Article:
Wild Cabbage plants are a great addition to any vegetable garden. They have big leaves with a broad base and long, thin stalks. They are perfect for growing in sunny or partially shaded areas. You can get these plants from most garden centers or nursery stores. They are also available on the Internet.
Brassicae: The wild cabbage plants are considered a weed species by most gardeners because of their large size and narrow spreading leaves. Brassicae latiflora, which is commonly known as the large cabbage white butterfly, is an annual herb that grows up to three feet tall and has gray-green leaves. This plant has large rounded ears and large, tapered blooms. It flowers in late spring or early summer. The leaves have a fissured look and are shiny brown. The stem has a white butterfly pattern that separates it from the large cabbage white butterfly.
Allium: This variety includes wild cabbage plants which are commonly referred to as calcium criteria. This variety is considered an annual and prefers fertile, alkaline soil. Alternately growing allium criteria will produce a large variety of different colored flowers. These flowers are small, about two to three inches in diameter, with whitish stamens and petals, as well as a fissured and pointed growth which top about three to four feet high.
Bruga: This wild plant comes from the deciduous forests of northwestern Mexico. This species is native to drier tropical forests but was introduced into urban areas through trade. This plant was introduced to the United States in the 1950s through importation from Mexico. This variation is susceptible to grazing and can be destroyed by insects such as the purple grasshopper.
allelochemicals: This refers to a set of genetic mutations within a species that cause the plants to show characteristics that are not typical for its kind. Allelochemicals have been found to vary depending on the climate and environment a plant is grown in. This allows a gardener to create a garden of crops that are more resistant to certain pests, diseases, or insects. This type of mutation has affected the wild varieties of lettuce, cabbage and chives to create crops with a thicker leaf, somewhat different appearance and different colors. However, all allelochemicals are fairly constant across the board. This means that there is no way to tell one plant from the other without trying the crops.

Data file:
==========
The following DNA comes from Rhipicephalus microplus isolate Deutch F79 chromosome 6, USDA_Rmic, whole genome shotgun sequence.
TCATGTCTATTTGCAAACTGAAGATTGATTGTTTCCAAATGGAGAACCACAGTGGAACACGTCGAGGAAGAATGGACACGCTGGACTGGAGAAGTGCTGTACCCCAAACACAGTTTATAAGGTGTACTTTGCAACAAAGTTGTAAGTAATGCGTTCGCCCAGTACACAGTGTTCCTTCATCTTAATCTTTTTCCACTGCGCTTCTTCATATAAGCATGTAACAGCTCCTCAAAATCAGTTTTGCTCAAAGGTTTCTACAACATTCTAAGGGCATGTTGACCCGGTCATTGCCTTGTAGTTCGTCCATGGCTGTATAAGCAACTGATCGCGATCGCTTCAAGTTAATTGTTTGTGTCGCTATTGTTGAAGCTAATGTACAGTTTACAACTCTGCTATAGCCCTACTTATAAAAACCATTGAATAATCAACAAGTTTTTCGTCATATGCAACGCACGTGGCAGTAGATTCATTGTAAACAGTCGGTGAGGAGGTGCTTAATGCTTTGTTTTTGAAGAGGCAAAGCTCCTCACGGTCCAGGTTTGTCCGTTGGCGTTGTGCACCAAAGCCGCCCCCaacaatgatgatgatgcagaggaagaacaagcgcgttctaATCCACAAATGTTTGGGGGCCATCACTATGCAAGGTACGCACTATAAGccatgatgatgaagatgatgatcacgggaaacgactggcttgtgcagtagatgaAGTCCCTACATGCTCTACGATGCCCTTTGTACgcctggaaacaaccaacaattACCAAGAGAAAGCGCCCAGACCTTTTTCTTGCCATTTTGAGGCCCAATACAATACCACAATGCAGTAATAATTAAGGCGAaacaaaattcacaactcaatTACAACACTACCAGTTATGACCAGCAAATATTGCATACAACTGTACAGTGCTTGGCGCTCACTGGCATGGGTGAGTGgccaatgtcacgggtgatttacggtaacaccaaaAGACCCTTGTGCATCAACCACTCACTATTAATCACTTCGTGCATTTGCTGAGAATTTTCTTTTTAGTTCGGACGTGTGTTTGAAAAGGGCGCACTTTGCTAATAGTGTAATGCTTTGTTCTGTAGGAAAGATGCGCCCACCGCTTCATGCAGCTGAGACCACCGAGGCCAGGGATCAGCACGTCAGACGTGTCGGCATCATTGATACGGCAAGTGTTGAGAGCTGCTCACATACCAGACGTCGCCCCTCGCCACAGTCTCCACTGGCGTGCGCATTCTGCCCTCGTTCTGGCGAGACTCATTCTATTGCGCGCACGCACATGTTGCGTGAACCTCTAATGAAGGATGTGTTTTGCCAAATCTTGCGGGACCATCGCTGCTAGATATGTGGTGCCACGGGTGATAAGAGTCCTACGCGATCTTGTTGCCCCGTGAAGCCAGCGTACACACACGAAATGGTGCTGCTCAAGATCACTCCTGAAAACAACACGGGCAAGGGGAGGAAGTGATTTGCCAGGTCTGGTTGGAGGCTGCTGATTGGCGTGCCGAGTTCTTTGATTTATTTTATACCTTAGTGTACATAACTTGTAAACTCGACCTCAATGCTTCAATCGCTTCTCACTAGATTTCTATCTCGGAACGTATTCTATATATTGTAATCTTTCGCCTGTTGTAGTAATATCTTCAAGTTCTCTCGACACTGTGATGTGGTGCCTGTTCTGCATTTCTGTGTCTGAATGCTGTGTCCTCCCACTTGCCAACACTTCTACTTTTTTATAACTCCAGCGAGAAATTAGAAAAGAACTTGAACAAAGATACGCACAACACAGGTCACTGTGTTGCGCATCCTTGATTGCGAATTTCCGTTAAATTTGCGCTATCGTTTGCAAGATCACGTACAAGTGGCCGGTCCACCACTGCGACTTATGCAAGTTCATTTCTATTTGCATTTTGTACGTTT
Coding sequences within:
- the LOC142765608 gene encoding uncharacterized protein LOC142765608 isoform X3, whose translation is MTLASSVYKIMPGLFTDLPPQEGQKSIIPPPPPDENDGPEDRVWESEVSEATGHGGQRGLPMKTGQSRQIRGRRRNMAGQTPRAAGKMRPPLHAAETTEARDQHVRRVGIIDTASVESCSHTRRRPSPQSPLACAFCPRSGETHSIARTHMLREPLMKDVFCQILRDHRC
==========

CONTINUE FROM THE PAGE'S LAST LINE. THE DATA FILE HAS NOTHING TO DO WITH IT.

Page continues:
Alliatic Gs Chemistry: Alliatic chemistry is the result of two different sets of amino acid residues that occur randomly in plants. This can occur randomly within a species, or can occur randomly in plants that are all completely different. This can make breeding them difficult as well as creating noticeable differences between plants that do share similar traits. The presence of slight differences in the amino acid profiles can be used to distinguish plants by their physical appearance or herbicide tolerance levels.
Brass-and copper-like aromatic compounds: There are two types of aromatic compounds that can be found in wild cabbage. These compounds belong to the Plastisol family. Plastisol molecules contain one copper atom and one brass atom. A similar but less common copper homomer molecule has two copper atoms and one brass atom. The two brass-and-copper gs concentrations found in wild cabbage have been linked to the development of the chemical composition of the plant. The concentration of these two chemicals in undamaged control plants was shown to be highly variable.
Herbicide Tolerance: A previous study by English and colleagues showed a significant difference in the herbicide tolerance of wild and indoor plants within populations. When comparing herbicide tolerance of Brass-and copper-like aromatic compounds using a sensitive route of exposure (oral route) showed that there was a significantly higher frequency of occurrence of the highest concentration of each compound among herbicide-tolerant plants within populations. The frequency of occurrence of the two chemicals was highest during the hot summer months and lowest during the cooler wintertime months. This finding provides additional support for the assumption that the two chemicals affect herbicide tolerance differently.